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Sam Altman wants to secure trillions to build AI chips

  • According to people familiar with the matter Sam Altman is shopping to secure funding to build AI chips.
  • Reports suggest the OpenAI chief exec is looking to secure as much as $7 trillion in funding.
  • The funding would be used to establish semiconductor fabrication facilities that would be run by the likes of TSMC.

One of the scenes from David Fincher’s The Social Network that stuck with us was when Jesse Eisenberg, portraying Mark Zuckerberg, had a meltdown about Facebook going down. This is still seemingly a big deal for the real Zuckerberg because, as you might be aware, Facebook – now Meta – runs mostly on its own bespoke hardware.

This makes sense as while hyperscalers are reliable, using your hardware means you are in control.

We bring this up because OpenAI chief executive officer Sam Altman is reportedly shopping around for investors to help him fund the production of advanced chips to power artificial intelligence.

Since ChatGPT hit the market there has been surge in demand for hardware capable of sustaining the computing requirements of AI. This has seen Nvidia and Intel’s bottom lines burgeoning to unthinkable levels and clearly, Altman wants a slice of that pie.

As reported by the Wall Street Journal, via Al Jazeera, according to people familiar with the matter, Altman is trying to raise up to $7 trillion to fund the production of AI chips. Per the report, the pitch is that Altman would use the funding to build foundries that would then be run by the likes of the Taiwan Semiconductor Manufacturing Company (TSMC).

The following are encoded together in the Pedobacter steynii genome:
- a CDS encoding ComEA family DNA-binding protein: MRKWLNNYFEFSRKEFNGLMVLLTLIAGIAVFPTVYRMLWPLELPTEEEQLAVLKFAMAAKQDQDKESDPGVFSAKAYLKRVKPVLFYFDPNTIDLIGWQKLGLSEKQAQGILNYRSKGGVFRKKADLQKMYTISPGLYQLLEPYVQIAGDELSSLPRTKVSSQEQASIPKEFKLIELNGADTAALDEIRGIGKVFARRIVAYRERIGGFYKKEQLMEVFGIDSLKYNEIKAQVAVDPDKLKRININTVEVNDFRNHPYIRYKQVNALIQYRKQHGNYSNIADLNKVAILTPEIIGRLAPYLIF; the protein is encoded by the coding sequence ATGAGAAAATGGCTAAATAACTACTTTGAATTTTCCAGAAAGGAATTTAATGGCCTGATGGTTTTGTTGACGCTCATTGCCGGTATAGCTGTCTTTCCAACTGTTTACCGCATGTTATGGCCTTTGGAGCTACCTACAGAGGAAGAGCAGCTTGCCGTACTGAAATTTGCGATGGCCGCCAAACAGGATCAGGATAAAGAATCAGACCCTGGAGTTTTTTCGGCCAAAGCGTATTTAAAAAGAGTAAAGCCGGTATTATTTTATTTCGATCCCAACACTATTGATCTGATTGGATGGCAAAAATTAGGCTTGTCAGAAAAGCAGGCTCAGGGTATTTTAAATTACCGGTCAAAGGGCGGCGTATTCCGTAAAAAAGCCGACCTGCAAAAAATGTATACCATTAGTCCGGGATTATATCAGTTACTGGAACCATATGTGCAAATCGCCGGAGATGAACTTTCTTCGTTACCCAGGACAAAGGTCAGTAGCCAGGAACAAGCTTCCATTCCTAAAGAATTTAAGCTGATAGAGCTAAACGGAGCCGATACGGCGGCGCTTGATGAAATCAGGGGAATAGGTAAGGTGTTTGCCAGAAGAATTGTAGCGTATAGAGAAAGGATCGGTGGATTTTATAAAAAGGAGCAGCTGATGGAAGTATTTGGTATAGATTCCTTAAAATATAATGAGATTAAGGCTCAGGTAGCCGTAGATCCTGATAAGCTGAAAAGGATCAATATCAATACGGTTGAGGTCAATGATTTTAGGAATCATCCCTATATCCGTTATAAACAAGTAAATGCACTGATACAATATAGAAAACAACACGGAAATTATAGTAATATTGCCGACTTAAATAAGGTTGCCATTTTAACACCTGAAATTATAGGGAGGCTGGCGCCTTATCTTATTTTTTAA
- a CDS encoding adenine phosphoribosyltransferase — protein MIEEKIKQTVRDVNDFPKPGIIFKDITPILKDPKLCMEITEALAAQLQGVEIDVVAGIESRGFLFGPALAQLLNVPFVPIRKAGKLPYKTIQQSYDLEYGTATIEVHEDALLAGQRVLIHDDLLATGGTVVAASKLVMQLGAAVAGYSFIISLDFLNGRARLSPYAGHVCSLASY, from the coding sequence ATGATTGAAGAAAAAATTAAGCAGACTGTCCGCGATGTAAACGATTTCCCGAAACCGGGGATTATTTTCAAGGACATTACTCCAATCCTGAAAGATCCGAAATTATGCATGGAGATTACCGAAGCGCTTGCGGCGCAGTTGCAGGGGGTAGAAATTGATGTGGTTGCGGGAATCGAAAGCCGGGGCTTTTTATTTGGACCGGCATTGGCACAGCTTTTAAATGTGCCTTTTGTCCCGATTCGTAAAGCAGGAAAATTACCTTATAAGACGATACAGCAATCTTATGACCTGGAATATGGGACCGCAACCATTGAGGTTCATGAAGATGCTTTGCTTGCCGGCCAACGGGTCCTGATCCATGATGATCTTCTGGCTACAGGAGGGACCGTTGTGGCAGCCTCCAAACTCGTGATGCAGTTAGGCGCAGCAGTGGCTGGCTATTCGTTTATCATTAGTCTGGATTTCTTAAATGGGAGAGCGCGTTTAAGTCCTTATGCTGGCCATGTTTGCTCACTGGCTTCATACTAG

Not only would this give Altman access to what has become a hugely lucrative chip market but also means that OpenAI wouldn’t be subject to the peaks and troughs of chip production.

Would it work? We don’t see why it wouldn’t but $7 trillion is a lot of money to go asking for even if Altman has reportedly approached the likes of the United Arab Emirates officials, SoftBank and TSMC executives for this funding.

As much as the plan to build one’s own chips makes sense – see Apple’s success with its in-house processors – developing chips for one purpose is something that hasn’t worked in the past. During the crypto boom of the late 2010s, GPU manufacturers began selling cards that were intended to be used exclusively for mining cryptocurrency. These GPUs were short-lived but it highlighted that like Alton Brown, people in the technology sector are resistant to investing in a unitasker.

A chip for AI sounds good right now but will it still be a good idea in five years? A semiconductor fabrication facility can take five or more years to build and over the last decade we’ve seen a number of revolutionary technologies fizzle into obscurity.

With that said, we wish Altman the best of luck in this endeavour because if he pulls it off, it will be rather monumental not only for OpenAI but the AI sector as a whole.

[Image – Brian Kostiuk on Unsplash]

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